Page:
We shed light on the nature of jump risk compensation by studying the profits from a trading strategy that bets on the high-frequency jump skew of S&P 500 returns. Earlier evidence suggests the jump risk premium is large and positive. We find it to be concentrated in periods when the index option market is closed, and investors cannot trade options. Whenever jump skew can be traded continuously, the premium vanishes. We conclude the jump skew premium in index options is not compensation for the risk of occasional, large returns, but for the investors’ inability to adjust their nonlinear risk exposure.
We develop a theory of arbitrage-free dispersion (AFD) that characterizes the testable restrictions of asset pricing models. AFD measures Jensen's gap in the cumulant generating function of pricing kernels and returns. It implies a wide family of model-free dispersion constraints, which extend dispersion and co-dispersion bounds in the literature and are applicable with a unifying approach in multivariate and multiperiod settings. Empirically, the dispersion of stationary and martingale pricing kernel components in the benchmark long-run risk model yields a counterfactual dependence of short- vs. long-maturity bond returns and is insufficient for pricing optimal portfolios of market equity and short-term bonds.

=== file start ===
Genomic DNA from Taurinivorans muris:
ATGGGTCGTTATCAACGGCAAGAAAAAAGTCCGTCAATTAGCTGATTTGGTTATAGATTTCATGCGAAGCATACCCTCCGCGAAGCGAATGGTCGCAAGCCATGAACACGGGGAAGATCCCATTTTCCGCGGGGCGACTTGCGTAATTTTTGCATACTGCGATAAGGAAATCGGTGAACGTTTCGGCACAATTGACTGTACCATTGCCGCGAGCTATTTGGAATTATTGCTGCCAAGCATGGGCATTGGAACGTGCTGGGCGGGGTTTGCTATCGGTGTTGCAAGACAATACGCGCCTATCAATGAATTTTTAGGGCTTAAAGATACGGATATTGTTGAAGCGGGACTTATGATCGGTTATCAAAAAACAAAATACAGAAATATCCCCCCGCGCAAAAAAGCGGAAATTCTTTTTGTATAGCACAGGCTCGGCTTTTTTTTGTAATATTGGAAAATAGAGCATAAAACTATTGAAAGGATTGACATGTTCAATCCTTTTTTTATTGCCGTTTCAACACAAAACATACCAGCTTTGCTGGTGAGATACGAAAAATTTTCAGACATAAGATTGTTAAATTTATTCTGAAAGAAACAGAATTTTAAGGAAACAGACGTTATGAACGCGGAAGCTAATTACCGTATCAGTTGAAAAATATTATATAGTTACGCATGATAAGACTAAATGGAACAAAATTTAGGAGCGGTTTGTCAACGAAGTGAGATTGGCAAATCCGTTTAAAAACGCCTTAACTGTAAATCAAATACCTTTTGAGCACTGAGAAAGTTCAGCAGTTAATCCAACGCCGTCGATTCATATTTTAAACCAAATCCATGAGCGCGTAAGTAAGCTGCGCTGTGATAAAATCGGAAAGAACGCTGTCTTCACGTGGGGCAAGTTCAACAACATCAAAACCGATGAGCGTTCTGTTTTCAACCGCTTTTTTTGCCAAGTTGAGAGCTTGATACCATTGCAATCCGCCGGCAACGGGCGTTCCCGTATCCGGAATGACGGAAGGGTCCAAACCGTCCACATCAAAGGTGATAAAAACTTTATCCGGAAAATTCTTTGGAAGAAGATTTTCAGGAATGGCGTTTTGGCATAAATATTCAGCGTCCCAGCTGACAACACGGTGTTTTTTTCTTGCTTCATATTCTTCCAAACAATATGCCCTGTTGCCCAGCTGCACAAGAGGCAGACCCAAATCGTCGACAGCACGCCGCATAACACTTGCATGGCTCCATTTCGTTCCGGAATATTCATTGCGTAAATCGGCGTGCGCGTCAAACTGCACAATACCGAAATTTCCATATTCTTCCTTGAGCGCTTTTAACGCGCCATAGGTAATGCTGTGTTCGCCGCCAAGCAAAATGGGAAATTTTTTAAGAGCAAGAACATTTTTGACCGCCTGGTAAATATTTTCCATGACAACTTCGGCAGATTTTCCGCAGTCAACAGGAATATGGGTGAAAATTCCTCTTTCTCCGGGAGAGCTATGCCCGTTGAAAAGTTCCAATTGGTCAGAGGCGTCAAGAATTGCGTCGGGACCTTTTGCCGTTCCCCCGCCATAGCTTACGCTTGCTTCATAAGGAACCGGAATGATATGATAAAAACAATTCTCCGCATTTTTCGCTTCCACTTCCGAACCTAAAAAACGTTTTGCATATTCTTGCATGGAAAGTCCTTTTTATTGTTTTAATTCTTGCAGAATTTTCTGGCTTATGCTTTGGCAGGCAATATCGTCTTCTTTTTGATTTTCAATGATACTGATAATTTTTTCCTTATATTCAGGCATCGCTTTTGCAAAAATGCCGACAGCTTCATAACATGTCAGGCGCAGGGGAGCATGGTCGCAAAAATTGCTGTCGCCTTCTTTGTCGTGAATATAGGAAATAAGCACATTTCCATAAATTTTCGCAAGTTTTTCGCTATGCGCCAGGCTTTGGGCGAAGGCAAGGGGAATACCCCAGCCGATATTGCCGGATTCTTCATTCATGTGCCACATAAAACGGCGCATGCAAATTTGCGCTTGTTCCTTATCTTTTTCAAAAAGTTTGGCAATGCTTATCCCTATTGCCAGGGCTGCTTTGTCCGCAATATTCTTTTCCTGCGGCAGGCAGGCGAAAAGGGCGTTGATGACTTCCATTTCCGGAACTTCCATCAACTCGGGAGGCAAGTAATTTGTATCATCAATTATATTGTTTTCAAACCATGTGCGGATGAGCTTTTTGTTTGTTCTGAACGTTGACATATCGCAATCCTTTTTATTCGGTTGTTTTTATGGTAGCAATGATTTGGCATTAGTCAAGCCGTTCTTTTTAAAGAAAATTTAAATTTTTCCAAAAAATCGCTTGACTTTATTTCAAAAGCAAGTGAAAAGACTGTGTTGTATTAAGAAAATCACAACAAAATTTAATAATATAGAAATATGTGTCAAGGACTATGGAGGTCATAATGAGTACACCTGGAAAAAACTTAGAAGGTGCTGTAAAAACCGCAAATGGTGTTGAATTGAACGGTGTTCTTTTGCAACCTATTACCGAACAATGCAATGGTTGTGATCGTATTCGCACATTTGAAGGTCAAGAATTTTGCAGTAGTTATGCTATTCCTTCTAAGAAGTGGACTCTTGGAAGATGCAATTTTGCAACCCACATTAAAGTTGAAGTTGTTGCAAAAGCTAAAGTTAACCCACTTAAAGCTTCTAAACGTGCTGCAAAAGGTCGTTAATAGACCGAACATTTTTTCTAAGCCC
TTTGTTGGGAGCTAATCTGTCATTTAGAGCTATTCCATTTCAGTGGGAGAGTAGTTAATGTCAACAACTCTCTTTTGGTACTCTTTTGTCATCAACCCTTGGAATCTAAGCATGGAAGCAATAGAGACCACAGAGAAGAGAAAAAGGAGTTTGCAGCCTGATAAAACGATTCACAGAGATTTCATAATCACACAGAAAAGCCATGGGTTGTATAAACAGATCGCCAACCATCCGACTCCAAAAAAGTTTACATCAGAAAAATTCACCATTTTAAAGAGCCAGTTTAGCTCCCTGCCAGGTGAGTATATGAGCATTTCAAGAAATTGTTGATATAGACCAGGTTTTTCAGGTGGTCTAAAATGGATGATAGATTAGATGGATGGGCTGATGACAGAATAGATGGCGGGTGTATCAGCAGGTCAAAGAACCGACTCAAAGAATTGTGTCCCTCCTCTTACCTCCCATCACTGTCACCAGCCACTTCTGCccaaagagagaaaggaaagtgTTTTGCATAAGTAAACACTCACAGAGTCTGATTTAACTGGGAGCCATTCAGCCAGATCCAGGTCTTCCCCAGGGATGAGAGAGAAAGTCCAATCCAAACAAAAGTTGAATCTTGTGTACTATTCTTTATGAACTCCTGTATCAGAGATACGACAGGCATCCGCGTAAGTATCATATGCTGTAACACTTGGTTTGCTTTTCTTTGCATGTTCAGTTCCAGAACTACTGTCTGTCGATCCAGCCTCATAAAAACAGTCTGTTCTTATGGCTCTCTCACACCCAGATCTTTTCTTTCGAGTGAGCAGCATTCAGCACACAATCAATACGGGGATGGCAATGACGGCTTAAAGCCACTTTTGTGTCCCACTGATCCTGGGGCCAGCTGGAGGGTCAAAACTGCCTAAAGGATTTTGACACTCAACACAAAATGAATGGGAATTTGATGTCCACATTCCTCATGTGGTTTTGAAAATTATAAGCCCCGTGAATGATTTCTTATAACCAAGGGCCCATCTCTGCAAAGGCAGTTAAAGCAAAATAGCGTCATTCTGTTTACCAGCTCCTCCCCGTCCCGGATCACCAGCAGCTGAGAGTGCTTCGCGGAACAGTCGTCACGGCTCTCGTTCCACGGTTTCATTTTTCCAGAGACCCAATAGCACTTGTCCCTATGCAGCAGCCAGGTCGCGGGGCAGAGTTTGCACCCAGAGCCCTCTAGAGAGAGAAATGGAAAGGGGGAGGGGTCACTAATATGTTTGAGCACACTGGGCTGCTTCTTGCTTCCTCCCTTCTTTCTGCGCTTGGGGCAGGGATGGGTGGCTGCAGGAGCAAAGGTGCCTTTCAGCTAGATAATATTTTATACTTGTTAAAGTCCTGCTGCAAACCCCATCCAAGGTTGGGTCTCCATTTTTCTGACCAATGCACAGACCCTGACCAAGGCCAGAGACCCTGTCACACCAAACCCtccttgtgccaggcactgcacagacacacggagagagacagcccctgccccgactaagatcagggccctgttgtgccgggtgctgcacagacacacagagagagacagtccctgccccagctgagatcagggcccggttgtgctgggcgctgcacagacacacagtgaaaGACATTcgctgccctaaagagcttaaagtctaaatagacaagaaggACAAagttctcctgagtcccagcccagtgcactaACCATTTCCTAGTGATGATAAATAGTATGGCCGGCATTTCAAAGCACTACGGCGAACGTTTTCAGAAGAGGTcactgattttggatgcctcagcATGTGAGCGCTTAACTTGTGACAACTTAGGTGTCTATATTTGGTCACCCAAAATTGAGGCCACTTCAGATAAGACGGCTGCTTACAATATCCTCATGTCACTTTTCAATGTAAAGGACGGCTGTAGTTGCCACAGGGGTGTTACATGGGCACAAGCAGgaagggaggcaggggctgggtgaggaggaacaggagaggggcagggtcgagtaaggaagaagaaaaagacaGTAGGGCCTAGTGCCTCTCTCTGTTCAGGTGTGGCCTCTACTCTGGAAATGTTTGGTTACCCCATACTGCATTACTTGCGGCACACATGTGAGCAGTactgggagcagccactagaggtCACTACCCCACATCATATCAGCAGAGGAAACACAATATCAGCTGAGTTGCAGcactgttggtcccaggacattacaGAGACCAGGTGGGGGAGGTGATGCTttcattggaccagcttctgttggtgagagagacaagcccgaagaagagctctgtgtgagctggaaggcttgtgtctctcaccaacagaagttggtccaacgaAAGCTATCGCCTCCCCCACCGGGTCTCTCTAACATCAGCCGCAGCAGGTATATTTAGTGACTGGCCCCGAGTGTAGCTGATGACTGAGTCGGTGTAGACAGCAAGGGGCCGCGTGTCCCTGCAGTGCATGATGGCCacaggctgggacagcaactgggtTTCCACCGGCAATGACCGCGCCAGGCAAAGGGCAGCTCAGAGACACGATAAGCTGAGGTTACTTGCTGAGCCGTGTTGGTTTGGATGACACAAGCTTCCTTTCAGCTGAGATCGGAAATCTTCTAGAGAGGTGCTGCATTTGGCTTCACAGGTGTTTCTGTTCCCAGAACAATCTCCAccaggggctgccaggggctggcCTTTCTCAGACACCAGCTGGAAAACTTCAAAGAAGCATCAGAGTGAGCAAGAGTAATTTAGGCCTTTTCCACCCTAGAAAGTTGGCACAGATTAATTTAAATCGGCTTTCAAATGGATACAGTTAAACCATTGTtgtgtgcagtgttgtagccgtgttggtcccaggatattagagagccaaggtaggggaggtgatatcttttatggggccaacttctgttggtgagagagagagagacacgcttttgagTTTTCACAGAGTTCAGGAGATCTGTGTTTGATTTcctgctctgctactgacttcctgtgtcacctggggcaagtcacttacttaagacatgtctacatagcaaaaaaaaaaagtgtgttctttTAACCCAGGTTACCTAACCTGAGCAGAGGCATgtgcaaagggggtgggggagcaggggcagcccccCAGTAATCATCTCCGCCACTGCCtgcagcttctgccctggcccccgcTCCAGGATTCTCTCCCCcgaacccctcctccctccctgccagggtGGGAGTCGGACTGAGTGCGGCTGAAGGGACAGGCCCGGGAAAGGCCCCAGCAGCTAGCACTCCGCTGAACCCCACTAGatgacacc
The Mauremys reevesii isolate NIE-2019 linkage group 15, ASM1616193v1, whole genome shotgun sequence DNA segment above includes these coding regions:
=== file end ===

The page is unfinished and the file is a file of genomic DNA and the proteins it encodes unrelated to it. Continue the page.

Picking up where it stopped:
The option implied volatility surface can be succinctly summarised by the prices of certain option portfolios, which can be interpreted as the slope of the cumulant generating function of the underlying log return. In affine jump-diffusion models, the prices of some of such contracts are affine in the latent state variables. On the contrary, the prices of options are not. I show that state recovery with full option datasets, even when employing techniques that account for the non-linearity, is inferior to reduced-dimension filters which take the prices of CGF-slope replicating contracts.
We propose a computationally tractable estimation approach for a completely specified (under P and Q) multifactor stochastic volatility model that aims to fit the dynamic properties of returns on option trading strategies. We show in a Monte Carlo experiment that our approach delivers reliable results even under moderate misspecification. We estimate a model using returns on delta-hedged option portfolios as observables. We describe the empirical properties of such returns and recover their model-implied conditional second moment structure. Return-fitted models exhibit lacking pricing properties. Including price information in the estimation significantly worsens the model’s ability to plausibly describe delta-hedged option returns. It is a demanding task for an affine model to reconcile the requirements of the two tasks at hand.